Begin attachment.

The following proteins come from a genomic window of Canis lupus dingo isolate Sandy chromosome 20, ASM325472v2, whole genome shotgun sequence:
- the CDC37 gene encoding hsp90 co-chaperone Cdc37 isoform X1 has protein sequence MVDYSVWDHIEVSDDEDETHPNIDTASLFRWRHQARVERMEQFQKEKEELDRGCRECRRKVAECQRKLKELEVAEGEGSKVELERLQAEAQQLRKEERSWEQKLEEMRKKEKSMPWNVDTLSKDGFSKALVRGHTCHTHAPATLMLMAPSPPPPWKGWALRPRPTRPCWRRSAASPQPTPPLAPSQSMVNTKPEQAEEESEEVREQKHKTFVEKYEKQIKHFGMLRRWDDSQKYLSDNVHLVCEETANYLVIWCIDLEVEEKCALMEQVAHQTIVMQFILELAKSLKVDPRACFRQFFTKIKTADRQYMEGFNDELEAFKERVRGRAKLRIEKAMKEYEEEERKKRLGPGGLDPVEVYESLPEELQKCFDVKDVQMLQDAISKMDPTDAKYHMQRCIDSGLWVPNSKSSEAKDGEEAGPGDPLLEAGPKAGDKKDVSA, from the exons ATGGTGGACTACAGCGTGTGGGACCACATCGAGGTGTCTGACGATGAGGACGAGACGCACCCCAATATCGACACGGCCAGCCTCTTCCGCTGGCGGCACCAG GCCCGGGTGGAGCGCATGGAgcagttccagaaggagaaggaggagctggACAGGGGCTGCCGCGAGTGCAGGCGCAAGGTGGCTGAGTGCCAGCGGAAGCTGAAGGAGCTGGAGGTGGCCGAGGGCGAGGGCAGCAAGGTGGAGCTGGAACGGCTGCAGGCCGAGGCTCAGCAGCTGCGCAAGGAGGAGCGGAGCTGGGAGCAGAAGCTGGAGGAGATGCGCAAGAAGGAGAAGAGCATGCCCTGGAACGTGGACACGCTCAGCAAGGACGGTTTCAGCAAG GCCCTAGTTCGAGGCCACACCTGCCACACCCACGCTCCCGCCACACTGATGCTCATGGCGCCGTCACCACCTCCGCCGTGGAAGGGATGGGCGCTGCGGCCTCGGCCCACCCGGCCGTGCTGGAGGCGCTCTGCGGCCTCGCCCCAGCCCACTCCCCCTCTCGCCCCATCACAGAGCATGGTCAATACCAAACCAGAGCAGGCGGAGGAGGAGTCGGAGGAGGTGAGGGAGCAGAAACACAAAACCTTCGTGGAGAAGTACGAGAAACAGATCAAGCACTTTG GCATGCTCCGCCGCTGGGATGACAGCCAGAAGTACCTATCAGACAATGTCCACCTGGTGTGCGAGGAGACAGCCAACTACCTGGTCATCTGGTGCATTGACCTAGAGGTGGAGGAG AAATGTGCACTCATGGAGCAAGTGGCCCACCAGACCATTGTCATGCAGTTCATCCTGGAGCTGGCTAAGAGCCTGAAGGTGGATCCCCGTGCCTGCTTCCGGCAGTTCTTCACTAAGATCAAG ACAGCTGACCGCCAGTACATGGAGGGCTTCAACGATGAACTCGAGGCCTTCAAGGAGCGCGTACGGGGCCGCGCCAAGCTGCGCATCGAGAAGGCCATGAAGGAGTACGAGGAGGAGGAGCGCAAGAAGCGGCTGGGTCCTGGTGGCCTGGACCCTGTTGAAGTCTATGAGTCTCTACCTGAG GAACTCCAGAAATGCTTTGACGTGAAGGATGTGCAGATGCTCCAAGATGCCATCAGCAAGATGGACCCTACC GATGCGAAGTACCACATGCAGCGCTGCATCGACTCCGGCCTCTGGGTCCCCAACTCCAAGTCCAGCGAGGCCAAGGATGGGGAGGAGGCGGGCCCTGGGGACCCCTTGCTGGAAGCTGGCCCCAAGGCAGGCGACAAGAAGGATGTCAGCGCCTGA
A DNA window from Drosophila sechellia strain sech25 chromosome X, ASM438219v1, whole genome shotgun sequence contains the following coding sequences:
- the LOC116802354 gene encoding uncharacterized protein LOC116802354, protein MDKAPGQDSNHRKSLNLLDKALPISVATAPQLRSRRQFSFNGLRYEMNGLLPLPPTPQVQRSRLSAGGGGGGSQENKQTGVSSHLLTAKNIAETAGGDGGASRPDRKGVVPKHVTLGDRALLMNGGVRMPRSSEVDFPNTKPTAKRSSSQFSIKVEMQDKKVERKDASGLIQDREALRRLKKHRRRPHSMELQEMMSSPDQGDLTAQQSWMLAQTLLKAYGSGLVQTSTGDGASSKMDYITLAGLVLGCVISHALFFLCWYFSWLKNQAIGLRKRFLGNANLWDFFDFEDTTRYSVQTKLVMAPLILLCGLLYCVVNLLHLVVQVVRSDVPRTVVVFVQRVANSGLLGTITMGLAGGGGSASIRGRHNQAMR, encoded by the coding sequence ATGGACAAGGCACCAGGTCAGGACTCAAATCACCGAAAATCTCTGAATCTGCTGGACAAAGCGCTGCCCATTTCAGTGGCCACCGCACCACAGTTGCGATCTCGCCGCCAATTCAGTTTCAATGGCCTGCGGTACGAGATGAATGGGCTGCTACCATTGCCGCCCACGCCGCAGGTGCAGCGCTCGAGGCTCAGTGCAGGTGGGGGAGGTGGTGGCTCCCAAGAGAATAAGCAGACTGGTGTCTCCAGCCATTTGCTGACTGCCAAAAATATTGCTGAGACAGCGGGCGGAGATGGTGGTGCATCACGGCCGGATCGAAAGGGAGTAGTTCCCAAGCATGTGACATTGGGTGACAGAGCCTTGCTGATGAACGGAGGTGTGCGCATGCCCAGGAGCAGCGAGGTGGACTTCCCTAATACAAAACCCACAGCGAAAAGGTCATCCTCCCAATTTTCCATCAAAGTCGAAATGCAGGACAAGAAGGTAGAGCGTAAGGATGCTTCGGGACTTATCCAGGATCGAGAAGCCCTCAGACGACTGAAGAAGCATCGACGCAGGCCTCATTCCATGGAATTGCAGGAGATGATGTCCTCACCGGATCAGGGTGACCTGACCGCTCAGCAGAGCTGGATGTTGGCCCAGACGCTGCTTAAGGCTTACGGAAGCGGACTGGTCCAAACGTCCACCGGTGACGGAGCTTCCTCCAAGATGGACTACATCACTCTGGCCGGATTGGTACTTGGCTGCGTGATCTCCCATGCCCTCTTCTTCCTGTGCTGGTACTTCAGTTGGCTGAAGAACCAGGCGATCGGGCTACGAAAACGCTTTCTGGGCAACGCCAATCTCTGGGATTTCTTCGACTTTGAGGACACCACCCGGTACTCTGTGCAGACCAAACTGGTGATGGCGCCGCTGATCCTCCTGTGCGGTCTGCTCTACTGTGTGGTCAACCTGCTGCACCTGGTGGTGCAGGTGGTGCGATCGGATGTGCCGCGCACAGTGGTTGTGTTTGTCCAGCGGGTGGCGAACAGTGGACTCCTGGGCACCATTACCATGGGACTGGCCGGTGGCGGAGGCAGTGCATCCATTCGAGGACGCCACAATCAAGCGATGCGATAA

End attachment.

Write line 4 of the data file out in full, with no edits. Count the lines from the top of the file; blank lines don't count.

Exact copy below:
- the LOC116802354 gene encoding uncharacterized protein LOC116802354, protein MDKAPGQDSNHRKSLNLLDKALPISVATAPQLRSRRQFSFNGLRYEMNGLLPLPPTPQVQRSRLSAGGGGGGSQENKQTGVSSHLLTAKNIAETAGGDGGASRPDRKGVVPKHVTLGDRALLMNGGVRMPRSSEVDFPNTKPTAKRSSSQFSIKVEMQDKKVERKDASGLIQDREALRRLKKHRRRPHSMELQEMMSSPDQGDLTAQQSWMLAQTLLKAYGSGLVQTSTGDGASSKMDYITLAGLVLGCVISHALFFLCWYFSWLKNQAIGLRKRFLGNANLWDFFDFEDTTRYSVQTKLVMAPLILLCGLLYCVVNLLHLVVQVVRSDVPRTVVVFVQRVANSGLLGTITMGLAGGGGSASIRGRHNQAMR, encoded by the coding sequence ATGGACAAGGCACCAGGTCAGGACTCAAATCACCGAAAATCTCTGAATCTGCTGGACAAAGCGCTGCCCATTTCAGTGGCCACCGCACCACAGTTGCGATCTCGCCGCCAATTCAGTTTCAATGGCCTGCGGTACGAGATGAATGGGCTGCTACCATTGCCGCCCACGCCGCAGGTGCAGCGCTCGAGGCTCAGTGCAGGTGGGGGAGGTGGTGGCTCCCAAGAGAATAAGCAGACTGGTGTCTCCAGCCATTTGCTGACTGCCAAAAATATTGCTGAGACAGCGGGCGGAGATGGTGGTGCATCACGGCCGGATCGAAAGGGAGTAGTTCCCAAGCATGTGACATTGGGTGACAGAGCCTTGCTGATGAACGGAGGTGTGCGCATGCCCAGGAGCAGCGAGGTGGACTTCCCTAATACAAAACCCACAGCGAAAAGGTCATCCTCCCAATTTTCCATCAAAGTCGAAATGCAGGACAAGAAGGTAGAGCGTAAGGATGCTTCGGGACTTATCCAGGATCGAGAAGCCCTCAGACGACTGAAGAAGCATCGACGCAGGCCTCATTCCATGGAATTGCAGGAGATGATGTCCTCACCGGATCAGGGTGACCTGACCGCTCAGCAGAGCTGGATGTTGGCCCAGACGCTGCTTAAGGCTTACGGAAGCGGACTGGTCCAAACGTCCACCGGTGACGGAGCTTCCTCCAAGATGGACTACATCACTCTGGCCGGATTGGTACTTGGCTGCGTGATCTCCCATGCCCTCTTCTTCCTGTGCTGGTACTTCAGTTGGCTGAAGAACCAGGCGATCGGGCTACGAAAACGCTTTCTGGGCAACGCCAATCTCTGGGATTTCTTCGACTTTGAGGACACCACCCGGTACTCTGTGCAGACCAAACTGGTGATGGCGCCGCTGATCCTCCTGTGCGGTCTGCTCTACTGTGTGGTCAACCTGCTGCACCTGGTGGTGCAGGTGGTGCGATCGGATGTGCCGCGCACAGTGGTTGTGTTTGTCCAGCGGGTGGCGAACAGTGGACTCCTGGGCACCATTACCATGGGACTGGCCGGTGGCGGAGGCAGTGCATCCATTCGAGGACGCCACAATCAAGCGATGCGATAA